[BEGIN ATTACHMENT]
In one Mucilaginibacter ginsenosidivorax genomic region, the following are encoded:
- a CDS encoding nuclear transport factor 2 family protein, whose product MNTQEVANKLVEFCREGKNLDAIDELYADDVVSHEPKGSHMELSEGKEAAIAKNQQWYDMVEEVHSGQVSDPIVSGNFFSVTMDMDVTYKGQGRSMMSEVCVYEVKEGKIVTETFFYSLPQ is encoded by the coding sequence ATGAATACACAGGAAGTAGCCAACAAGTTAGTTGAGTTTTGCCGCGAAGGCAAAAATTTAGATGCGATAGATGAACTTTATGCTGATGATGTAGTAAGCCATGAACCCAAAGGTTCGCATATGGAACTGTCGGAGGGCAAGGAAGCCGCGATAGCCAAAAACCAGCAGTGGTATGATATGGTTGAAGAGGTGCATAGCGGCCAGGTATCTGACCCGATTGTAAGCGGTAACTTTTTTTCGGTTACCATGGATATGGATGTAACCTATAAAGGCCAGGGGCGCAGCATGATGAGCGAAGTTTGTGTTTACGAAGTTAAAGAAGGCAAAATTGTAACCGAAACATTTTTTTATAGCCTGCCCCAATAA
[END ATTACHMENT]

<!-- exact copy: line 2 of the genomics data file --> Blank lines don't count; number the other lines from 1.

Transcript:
- a CDS encoding nuclear transport factor 2 family protein, whose product MNTQEVANKLVEFCREGKNLDAIDELYADDVVSHEPKGSHMELSEGKEAAIAKNQQWYDMVEEVHSGQVSDPIVSGNFFSVTMDMDVTYKGQGRSMMSEVCVYEVKEGKIVTETFFYSLPQ is encoded by the coding sequence ATGAATACACAGGAAGTAGCCAACAAGTTAGTTGAGTTTTGCCGCGAAGGCAAAAATTTAGATGCGATAGATGAACTTTATGCTGATGATGTAGTAAGCCATGAACCCAAAGGTTCGCATATGGAACTGTCGGAGGGCAAGGAAGCCGCGATAGCCAAAAACCAGCAGTGGTATGATATGGTTGAAGAGGTGCATAGCGGCCAGGTATCTGACCCGATTGTAAGCGGTAACTTTTTTTCGGTTACCATGGATATGGATGTAACCTATAAAGGCCAGGGGCGCAGCATGATGAGCGAAGTTTGTGTTTACGAAGTTAAAGAAGGCAAAATTGTAACCGAAACATTTTTTTATAGCCTGCCCCAATAA